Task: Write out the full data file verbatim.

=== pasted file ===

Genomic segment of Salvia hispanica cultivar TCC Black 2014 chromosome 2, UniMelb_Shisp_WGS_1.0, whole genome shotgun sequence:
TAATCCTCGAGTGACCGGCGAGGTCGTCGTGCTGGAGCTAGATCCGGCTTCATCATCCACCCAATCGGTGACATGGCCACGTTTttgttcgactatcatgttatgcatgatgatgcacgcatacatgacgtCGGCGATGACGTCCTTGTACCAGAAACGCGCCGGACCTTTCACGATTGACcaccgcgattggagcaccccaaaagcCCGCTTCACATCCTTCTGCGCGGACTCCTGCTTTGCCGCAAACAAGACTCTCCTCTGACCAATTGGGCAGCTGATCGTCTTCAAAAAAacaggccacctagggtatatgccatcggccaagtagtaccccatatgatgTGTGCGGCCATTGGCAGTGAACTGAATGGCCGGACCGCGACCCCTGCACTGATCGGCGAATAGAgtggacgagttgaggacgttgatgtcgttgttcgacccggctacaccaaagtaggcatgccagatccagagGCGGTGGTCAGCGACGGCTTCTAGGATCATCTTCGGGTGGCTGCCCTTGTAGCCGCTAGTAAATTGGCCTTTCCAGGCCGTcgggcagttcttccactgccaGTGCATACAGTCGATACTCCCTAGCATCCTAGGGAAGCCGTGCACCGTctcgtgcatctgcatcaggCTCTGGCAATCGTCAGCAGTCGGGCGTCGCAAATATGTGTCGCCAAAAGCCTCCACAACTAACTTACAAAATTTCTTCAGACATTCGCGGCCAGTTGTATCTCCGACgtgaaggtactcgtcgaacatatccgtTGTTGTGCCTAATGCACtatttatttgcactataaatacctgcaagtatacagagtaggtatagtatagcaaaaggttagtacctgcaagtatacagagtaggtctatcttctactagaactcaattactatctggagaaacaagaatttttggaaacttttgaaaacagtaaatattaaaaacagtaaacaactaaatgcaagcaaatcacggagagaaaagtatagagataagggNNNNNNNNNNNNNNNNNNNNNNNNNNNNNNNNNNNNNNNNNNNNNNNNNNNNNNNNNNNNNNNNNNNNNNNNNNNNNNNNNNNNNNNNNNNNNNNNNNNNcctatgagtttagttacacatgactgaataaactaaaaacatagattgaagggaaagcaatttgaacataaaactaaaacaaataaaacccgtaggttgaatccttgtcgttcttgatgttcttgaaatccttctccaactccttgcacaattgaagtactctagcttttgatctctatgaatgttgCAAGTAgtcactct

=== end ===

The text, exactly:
Genomic segment of Salvia hispanica cultivar TCC Black 2014 chromosome 2, UniMelb_Shisp_WGS_1.0, whole genome shotgun sequence:
TAATCCTCGAGTGACCGGCGAGGTCGTCGTGCTGGAGCTAGATCCGGCTTCATCATCCACCCAATCGGTGACATGGCCACGTTTttgttcgactatcatgttatgcatgatgatgcacgcatacatgacgtCGGCGATGACGTCCTTGTACCAGAAACGCGCCGGACCTTTCACGATTGACcaccgcgattggagcaccccaaaagcCCGCTTCACATCCTTCTGCGCGGACTCCTGCTTTGCCGCAAACAAGACTCTCCTCTGACCAATTGGGCAGCTGATCGTCTTCAAAAAAacaggccacctagggtatatgccatcggccaagtagtaccccatatgatgTGTGCGGCCATTGGCAGTGAACTGAATGGCCGGACCGCGACCCCTGCACTGATCGGCGAATAGAgtggacgagttgaggacgttgatgtcgttgttcgacccggctacaccaaagtaggcatgccagatccagagGCGGTGGTCAGCGACGGCTTCTAGGATCATCTTCGGGTGGCTGCCCTTGTAGCCGCTAGTAAATTGGCCTTTCCAGGCCGTcgggcagttcttccactgccaGTGCATACAGTCGATACTCCCTAGCATCCTAGGGAAGCCGTGCACCGTctcgtgcatctgcatcaggCTCTGGCAATCGTCAGCAGTCGGGCGTCGCAAATATGTGTCGCCAAAAGCCTCCACAACTAACTTACAAAATTTCTTCAGACATTCGCGGCCAGTTGTATCTCCGACgtgaaggtactcgtcgaacatatccgtTGTTGTGCCTAATGCACtatttatttgcactataaatacctgcaagtatacagagtaggtatagtatagcaaaaggttagtacctgcaagtatacagagtaggtctatcttctactagaactcaattactatctggagaaacaagaatttttggaaacttttgaaaacagtaaatattaaaaacagtaaacaactaaatgcaagcaaatcacggagagaaaagtatagagataagggNNNNNNNNNNNNNNNNNNNNNNNNNNNNNNNNNNNNNNNNNNNNNNNNNNNNNNNNNNNNNNNNNNNNNNNNNNNNNNNNNNNNNNNNNNNNNNNNNNNNcctatgagtttagttacacatgactgaataaactaaaaacatagattgaagggaaagcaatttgaacataaaactaaaacaaataaaacccgtaggttgaatccttgtcgttcttgatgttcttgaaatccttctccaactccttgcacaattgaagtactctagcttttgatctctatgaatgttgCAAGTAgtcactct